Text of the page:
Therefore, one can claim that when Mary Whitehouse continued to attempt to prosecute Bogdanov after the Attorney-General had specifically refused permission to prosecute under the Theatres Act, it was then that she transgressed the spirit of the law. In fact, it was only the poor wording of the Theatres Act – which in effect permitted other laws to apply to the theatre – that caused the whole legal comedy of errors in the first place. Even Mr Harrington – the magistrate at Horseferry Road who found in favour of Mrs Whitehouse – pointed out that he thought it was extraordinary that the Act had failed to exempt sexual offences at Common Law and under the Vagrancy Act.As Bogdanov had his costs paid for him – although Mary Whitehouse and NVALA had to pay theirs – the Theatre Defence Fund money suddenly became a useful financial weapon with which to fight for an amendment to the Theatres Act. The change that would be necessary to prevent a similar occurrence was merely to include the words “and statute law” in its list of items which have no association with the Act. Following the trial, Christopher Price, then MP for Lewisham West and Spokesman for the House of Commons Select Committee on the Arts, pledged to fight for the amendment in Parliament, and until this amendment were to be made, asked the Attorney-General to issue a nolle prosequi in all similar cases, so that, even if the theatre and the law were brought into disrepute, at least the play’s director should not be sent to prison. In a letter he wrote to me dated 14th January 1983 he confirmed that he’d had no success in this venture, saying “there is no prospect of an amendment either to the Theatres Act or the Sexual Offences Act.” Mr Price lost the 1983 general election and was never returned to Parliament. Finally, to return to NVALA’s constant assertion that it was not a case about censorship, this is perhaps a rather sweeping statement whose degree of truth depends on how you define the word. Strictly speaking, “censorship” simply means the prohibition or prevention by someone to allow someone else to read or see a particular thing. The word itself implies no particular motivation, not any attribution to good or bad. It does, however, imply that the censor is invested with more power and freedom than the recipient of the material to be censored; an absolute ability to judge what is either acceptable to or required for the recipient. Mrs Whitehouse wished to prevent the general public from seeing a scene of “gross indecency” on stage at the National Theatre for no reason apart from the fact that she thought it offended public morals. Despite possibly well-meaning intent, she invited the law to act as a censor, although she denied it: “If I had the power to go into the National Theatre and stand on that stage and say, “away with all you, I will not have this on this stage”, you could accuse me of censorship.” If she had brought a successful prosecution, the effect would have been virtually the same. Whatever one’s interpretation of the case, it set a sort of precedent, and one which certainly contravened the spirit of the Theatres Act.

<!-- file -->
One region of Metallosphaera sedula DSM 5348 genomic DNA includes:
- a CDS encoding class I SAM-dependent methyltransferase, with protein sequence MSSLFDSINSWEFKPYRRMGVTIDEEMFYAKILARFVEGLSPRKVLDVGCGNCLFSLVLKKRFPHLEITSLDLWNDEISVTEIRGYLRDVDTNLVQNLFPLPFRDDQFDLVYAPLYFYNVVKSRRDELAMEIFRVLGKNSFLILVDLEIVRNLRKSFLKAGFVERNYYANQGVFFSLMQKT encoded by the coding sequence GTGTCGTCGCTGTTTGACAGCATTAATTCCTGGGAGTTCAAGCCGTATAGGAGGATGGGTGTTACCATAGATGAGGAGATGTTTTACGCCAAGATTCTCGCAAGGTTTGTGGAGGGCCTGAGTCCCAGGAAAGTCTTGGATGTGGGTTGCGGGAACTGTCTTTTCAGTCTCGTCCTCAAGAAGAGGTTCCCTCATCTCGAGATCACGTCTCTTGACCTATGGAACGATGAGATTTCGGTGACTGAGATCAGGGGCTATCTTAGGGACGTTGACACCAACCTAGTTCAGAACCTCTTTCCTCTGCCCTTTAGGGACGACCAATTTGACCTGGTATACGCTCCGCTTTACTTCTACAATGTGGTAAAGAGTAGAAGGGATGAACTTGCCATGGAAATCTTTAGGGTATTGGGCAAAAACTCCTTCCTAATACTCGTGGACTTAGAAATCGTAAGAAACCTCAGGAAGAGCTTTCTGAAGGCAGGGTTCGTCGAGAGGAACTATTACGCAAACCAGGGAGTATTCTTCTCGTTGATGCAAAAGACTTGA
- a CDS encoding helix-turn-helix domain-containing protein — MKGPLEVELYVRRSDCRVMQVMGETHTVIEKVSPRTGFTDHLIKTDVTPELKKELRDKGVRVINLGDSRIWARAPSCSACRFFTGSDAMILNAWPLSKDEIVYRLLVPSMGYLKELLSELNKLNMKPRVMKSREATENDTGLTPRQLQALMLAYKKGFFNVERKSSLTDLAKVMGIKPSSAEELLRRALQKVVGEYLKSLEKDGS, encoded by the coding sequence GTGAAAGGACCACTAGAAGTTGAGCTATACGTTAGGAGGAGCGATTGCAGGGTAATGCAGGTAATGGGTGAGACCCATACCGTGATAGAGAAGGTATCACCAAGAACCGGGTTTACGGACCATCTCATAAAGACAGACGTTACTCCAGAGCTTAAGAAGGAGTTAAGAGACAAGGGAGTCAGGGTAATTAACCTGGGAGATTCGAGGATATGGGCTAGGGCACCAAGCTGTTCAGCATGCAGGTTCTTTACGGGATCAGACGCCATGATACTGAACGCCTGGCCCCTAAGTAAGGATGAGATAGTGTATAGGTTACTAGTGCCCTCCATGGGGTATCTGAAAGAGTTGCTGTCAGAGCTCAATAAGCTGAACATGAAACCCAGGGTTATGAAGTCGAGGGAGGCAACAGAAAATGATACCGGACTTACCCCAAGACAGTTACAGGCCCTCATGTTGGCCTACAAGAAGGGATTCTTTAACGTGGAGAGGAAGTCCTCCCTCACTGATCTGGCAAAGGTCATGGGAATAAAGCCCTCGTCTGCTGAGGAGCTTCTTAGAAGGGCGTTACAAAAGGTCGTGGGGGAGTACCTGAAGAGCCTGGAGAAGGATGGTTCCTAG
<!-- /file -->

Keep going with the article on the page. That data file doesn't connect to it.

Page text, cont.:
As for the play, despite Howard Brenton’s rather over-confident belief that “this play is going to prosper”, no management dared to present it for several years. Was that because of the quality of the play itself, or because no one knew what legal wrangles it might incur? Apart from a student production by the Bristol Old Vic School in 1994, its only professional reappearance on stage has been at the Sheffield Crucible Theatre in 2006, directed by Samuel West; theatre, cast and director survived unscathed – although the young Celt still felt the pain of invasion.